What Is It About Dogs?

what is it about dogs?

What is it it about dogs?

Some call it the ‘cute factor’, others talk about the unconditional nature of their love, while still others maintain that their dog (s) is the best friend they have ever had. A recent survey reveals that many of us spend more for our dogs health care than on our own. The benefits of being owned by a dog are extensive. In fact, one survey reveals that ninety-three per cent of us believe their dogs have made them better people.

But then there is the dark side: the abandoned dogs.

If you have been reading these posts for any time at all then you know that I am addicted to Dobermans. Each of my books features at least one Dobie boy. The latest one costars three Dobes. So then why, when following my husband John into the Reno Petco this past Saturday morning, did I fall in love with Seymour, a chocolate lab mix? And beg John to let us take him home so that we can become a pack of four once again?

Once I could stop crying long enough to focus on dog web sites following the sudden death of my beloved Doberman, I began to lurk on rescue sites. Mostly Doberman rescue sites but sometimes all dogs rescue sites.

Over fourteen months later, I look at these abandoned dogs

in much the same way as I do homeless people. Fully aware that some may find the statement offensive, I say it anyway. Here’s why.

  • The vastness of the need is crushing.
  • Only one in ten dogs born will find a permanent home.
  • But homeless animals outnumber homeless people by five to one.
  • About six and a half million dogs enter shelters each year and over a million are euthanized annually.

For a number of years, my husband and I worked with several homeless agencies in Reno.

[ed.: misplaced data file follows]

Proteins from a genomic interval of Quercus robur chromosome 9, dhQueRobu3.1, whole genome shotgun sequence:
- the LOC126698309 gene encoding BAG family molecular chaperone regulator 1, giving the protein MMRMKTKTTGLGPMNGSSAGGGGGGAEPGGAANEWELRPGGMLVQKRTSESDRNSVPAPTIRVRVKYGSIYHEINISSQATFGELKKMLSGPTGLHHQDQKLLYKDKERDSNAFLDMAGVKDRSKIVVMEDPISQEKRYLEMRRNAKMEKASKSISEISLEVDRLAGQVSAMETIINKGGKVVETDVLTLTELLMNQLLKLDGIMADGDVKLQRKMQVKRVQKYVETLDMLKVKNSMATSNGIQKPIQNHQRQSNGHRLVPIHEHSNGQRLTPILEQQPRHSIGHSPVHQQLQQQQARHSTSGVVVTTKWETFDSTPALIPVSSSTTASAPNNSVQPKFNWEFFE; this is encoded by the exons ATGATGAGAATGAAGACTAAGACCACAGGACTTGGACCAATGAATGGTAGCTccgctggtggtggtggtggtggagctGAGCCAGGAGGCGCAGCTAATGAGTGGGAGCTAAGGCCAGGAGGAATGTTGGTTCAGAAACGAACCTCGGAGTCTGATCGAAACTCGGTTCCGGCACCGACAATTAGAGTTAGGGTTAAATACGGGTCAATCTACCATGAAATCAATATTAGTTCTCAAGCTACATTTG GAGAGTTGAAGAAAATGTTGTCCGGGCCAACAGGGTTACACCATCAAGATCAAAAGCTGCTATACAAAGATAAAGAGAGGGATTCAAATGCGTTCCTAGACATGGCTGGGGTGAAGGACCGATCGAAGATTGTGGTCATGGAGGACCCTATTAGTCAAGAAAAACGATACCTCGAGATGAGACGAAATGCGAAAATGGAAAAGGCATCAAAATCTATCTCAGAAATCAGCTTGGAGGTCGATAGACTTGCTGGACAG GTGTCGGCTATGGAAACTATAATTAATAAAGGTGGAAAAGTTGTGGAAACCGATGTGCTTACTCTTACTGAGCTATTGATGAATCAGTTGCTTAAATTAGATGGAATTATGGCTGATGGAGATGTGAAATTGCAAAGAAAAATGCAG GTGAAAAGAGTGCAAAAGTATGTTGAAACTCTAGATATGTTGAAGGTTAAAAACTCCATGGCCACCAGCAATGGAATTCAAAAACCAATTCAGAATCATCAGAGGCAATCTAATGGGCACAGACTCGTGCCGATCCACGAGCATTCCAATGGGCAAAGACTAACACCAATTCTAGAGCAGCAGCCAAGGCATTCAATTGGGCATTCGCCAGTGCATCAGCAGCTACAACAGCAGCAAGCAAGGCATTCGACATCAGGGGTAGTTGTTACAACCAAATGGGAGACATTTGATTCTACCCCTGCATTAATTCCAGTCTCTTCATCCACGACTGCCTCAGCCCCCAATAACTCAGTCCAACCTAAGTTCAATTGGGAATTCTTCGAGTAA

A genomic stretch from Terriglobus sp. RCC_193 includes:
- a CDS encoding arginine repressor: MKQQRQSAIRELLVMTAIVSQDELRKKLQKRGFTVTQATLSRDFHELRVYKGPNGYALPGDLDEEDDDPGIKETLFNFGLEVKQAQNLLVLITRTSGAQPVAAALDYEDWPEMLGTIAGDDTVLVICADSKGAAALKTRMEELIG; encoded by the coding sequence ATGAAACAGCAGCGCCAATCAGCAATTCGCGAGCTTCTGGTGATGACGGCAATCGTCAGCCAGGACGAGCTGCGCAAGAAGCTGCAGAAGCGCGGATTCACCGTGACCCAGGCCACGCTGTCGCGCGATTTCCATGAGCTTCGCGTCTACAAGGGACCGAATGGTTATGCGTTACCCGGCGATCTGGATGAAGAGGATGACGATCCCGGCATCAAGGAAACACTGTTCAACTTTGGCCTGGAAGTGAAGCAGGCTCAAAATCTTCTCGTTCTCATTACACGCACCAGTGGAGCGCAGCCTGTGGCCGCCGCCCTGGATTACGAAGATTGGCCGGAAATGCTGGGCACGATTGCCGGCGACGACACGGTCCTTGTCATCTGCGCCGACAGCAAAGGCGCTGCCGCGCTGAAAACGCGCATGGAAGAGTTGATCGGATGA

And learned from many of the homeless themselves that many prefer the street to the shelters for a variety of reasons. And heard that it was almost impossible to be hungry in Reno. There were too many churches and agencies intent on assuring that no one who wants to eat will go hungry.

Like all huge subjects, that of homelessness is complex. But my experience with those who run the shelters and conversations with some  homeless men revealed a fact that we like to overlook politically and culturally. Many people who live on the street do so because they want their drugs and or their alcohol. The shelters do not allow drugs or alcohol ergo these people choose the street.

These dogs have no such options.

They are bred, frequently over bred or adopted because of the cute factor and then abandoned because of a myriad of reasons. Each one tears out the heart and stomps on it. Reasons like these: “We moved.” “He got too old.” “We don’t have time for him.” And on and on. I decided that I could no longer take a new puppy into our home, it feels morally wrong- even an adorable Dobie boy.

Over time I began to donate money to mostly Dobie rescue sites. Especially Ardis Braun’s Dobies and Little Paws in southern California.And then to open up my heart to any of the wide variety of these amazing creatures who are in desperate need of a forever home. So this morning, when my husband said I could call to see if Seymour is still available, I jumped on it. I am waiting to hear back but it is Sunday so maybe I’ll not get a call until tomorrow, Monday.

Seymour looks nothing like my beloved Dobie. In fact, he is close to a polar opposite of the elegant, lean long-legged Doberman. He is stocky with short legs, a chunky torso and floppy ears. If he does join our pack, this one dog leaves many hundreds of thousands of deserving dogs looking for a home. But if more of us look at adopting we can empty these shelters. Maybe.

A PS: Seymour has joined our pack.

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